More and more, lawyers in the corporate sector and in-house legal units are looking for opportunities to use their legal skills to contribute to their community.
We are confident that corporate legal departments are well placed to contribute to and benefit from a relationship with LawRight. Your involvement can be limited to making a financial contribution of the membership fee, or you may also wish to financially sponsor a LawRight project or participate in or sponsor forums and other services provided by LawRight.
You may feel able to second an in-house lawyer to assist us with case assessment or project work, creating an opportunity for developing staff experience while contributing to the profession's pro bono work. Or a corporate legal department may accept case work referrals from LawRight within the expertise of its staff, either on its own or through co-counsel arrangements with a LawRight member law firm.
The benefits of becoming involved
- LawRight assists your legal department in establishing a pro bono policy and procedures to best suit its corporate identity and philosophy.
- The opportunity to demonstrate your legal department's real support for the ideal of good corporate citizenship.
- Public recognition for pro bono work by your involvement in public interest policy issues.
- Improved recruitment possibilities with many graduates and lawyers seeking out employers with real commitment to pro bono lawyering.
- Wide experience for lawyers, with exposure to diverse legal issues and regular contact with the broader sections of the legal and general community.
- Increased staff satisfaction and retention by involving lawyers in community legal work.
- Regular publication in the LawRight newsletter and other publications of the pro bono activities of its members.
- The knowledge that you are helping people with real problems in practical ways.
- Recognition of the full professional responsibilities of lawyers, wherever they work.
Many law firms second solicitors to LawRight and corporations have also seconded legal staff to our counterpart in Victoria. If you would like to broaden the experience of your staff, please contact us. Secondments can be of any frequency and duration.
Involvement in our projects may be of particular interest. For example:
- We received a philanthropic grant from the English Family Foundation to develop legal services for people with mental illness.
- We coordinate the Open Minds Legal Clinic in coordation with DLA Piper, and have trained students to appear as advocates for clients in the Mental Health Review Tribunal.
- In partnership with a number of community organisations, such as the Salvation Army and Mission Australia, we operate the Homeless Persons' Legal Clinic (HPLC).
- Through the HPLC, volunteer lawyers with the support of their employers assist people experiencing homelessness during work hours at community host agencies.
- Ashurst seconded a solicitor to set up and initially coordinate the HPLC, and now over 300 lawyers from 24 firms across Brisbane, Toowoomba and Townsville volunteer with the HPLC.
- In Victoria, corporate legal units participate in the HPLC.
- Our member firms, professional associations, government departments and corporations send teams to participate in the Queensland Legal Walk, held annually as part of Law Week. The funds raised go to legal services for disadvantages and vulnerable people.
Corporate involvement in pro bono cases is increasing internationally. We can provide further detailed information that will help a corporate legal department decide what its association with LawRight would involve.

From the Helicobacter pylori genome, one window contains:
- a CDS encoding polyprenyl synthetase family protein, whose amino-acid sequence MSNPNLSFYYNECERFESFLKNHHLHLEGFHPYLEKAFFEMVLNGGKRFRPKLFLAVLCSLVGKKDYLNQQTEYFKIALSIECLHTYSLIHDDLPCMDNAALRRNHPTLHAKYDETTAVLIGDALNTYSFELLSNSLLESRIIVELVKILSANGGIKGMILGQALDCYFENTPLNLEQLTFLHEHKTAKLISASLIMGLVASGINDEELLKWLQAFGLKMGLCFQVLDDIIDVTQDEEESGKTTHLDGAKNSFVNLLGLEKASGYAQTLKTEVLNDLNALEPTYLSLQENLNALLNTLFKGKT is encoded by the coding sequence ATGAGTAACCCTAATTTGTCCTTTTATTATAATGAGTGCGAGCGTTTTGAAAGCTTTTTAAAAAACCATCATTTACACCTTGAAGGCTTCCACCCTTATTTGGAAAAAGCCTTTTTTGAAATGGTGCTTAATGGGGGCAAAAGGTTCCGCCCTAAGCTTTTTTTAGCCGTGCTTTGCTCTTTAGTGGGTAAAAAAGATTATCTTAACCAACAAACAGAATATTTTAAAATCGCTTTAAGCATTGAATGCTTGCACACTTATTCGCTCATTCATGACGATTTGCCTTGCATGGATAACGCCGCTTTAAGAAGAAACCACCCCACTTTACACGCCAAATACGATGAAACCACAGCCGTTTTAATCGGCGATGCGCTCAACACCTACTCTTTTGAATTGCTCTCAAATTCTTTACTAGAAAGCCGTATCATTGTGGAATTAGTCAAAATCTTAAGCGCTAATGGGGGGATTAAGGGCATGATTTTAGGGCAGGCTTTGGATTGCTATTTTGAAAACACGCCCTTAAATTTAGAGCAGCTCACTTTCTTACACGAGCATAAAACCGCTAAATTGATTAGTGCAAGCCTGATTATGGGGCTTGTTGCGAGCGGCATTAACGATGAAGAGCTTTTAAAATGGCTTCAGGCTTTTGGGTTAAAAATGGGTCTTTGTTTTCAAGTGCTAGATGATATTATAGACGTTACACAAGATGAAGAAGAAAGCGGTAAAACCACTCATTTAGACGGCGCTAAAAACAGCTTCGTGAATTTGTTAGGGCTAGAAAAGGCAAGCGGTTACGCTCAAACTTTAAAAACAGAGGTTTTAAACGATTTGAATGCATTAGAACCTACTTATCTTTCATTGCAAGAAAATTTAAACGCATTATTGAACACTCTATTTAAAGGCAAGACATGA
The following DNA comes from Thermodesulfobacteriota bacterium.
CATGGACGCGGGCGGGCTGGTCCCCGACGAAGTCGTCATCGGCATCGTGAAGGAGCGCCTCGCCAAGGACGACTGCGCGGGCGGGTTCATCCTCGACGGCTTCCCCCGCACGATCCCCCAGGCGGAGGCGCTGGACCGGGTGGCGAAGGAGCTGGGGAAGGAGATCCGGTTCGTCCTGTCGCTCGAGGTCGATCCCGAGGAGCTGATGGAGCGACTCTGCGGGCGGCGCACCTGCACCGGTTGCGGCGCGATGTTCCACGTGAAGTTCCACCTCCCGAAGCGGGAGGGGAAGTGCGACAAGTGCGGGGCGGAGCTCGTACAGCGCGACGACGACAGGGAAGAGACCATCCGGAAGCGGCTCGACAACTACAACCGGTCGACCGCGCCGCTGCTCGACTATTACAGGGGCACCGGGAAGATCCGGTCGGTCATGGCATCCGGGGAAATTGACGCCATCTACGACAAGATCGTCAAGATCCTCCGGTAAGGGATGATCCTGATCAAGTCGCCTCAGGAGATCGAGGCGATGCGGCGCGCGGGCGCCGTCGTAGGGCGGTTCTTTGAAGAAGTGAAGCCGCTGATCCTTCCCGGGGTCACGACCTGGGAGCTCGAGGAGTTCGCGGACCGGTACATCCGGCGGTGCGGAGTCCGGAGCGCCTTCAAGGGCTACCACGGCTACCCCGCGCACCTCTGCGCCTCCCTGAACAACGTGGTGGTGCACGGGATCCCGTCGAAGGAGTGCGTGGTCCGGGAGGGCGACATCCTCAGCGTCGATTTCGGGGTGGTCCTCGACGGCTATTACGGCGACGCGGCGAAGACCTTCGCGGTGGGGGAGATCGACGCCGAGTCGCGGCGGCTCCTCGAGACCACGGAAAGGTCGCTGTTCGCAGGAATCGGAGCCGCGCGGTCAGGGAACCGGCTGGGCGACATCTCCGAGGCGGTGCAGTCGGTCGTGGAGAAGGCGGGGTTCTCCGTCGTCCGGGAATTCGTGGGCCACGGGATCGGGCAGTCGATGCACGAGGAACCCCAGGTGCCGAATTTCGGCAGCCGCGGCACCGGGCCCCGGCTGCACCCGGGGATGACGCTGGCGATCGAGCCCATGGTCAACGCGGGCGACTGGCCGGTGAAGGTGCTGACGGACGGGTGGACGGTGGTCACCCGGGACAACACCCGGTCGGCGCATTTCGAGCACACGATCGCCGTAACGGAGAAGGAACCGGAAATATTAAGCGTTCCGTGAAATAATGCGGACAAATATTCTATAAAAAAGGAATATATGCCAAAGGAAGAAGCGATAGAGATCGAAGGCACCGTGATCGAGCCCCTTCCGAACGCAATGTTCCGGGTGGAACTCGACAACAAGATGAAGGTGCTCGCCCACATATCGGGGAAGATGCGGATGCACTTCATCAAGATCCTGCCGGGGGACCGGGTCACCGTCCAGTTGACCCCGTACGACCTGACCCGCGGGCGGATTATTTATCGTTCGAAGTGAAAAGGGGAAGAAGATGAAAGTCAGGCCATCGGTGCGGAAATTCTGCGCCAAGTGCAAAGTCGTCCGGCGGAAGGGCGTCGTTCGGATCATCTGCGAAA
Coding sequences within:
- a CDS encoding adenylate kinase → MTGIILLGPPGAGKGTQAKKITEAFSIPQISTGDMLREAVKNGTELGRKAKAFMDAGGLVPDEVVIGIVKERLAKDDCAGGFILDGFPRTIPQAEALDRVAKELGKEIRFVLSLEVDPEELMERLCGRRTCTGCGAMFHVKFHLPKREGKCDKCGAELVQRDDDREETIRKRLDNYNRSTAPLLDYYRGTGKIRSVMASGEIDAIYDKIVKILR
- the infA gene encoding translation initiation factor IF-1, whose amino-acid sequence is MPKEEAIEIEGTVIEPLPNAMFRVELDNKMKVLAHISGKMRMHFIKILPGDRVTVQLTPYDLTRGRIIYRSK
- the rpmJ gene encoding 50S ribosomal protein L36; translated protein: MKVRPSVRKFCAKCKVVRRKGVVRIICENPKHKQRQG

If your organisation is interested in sponsoring one of our programmes, events or projects, please contact our fundraising officer for more details on (07) 3846 6317 or email@example.com.
While the Corporations Act 2001 provides guidance to company directors as to their legal obligations to the company, it also imposes some restrictions on their conduct. The Corporations Act 2001 requires directors and officers of a corporation to act in 'the best interests of the corporation', and this is often interpreted narrowly. More companies now realise that in order for them to be 'sustainable', they must draw their attention to the well-being of society and its operational environment by being a good corporate citizen.
The concern for stakeholders' interests (other than shareholders) and the involvement in social advancement are steps that a corporation may consider in promoting their role as an advocate for corporate social responsibility.
LawRight relies on the support of its members, individuals and various government and non-government organisations. LawRight's strength lies in its ability to marshal the resources of the legal and wider community and target its services to where they are most needed. We develop practical programs to use scarce resources to protect those who are most vulnerable and to promote a just and fair society. But funds to support legal services for the disadvantaged are scarce. Your help is needed.
We have established strong relationships with member law firms, barristers and institutions, and we are keen to expand our membership to include corporate legal units and to expand our services by establishing strong links with corporate sponsors. Whether it is financial support through membership fees, donations for immediate or perpetual use, sponsorship of a special project or the secondment of an in-house lawyer, LawRight encourages corporate involvement and has the structure, management and runs on the board to support and sustain it.
LawRight's insurance covers involvement by a corporate legal unit participating in our services. The Australian Pro Bono Centre has introduced a Professional Indemnity Insurance Scheme to encourage lawyers that work in corporations and government to undertake pro bono legal work. Cover is available at no charge to the applicant.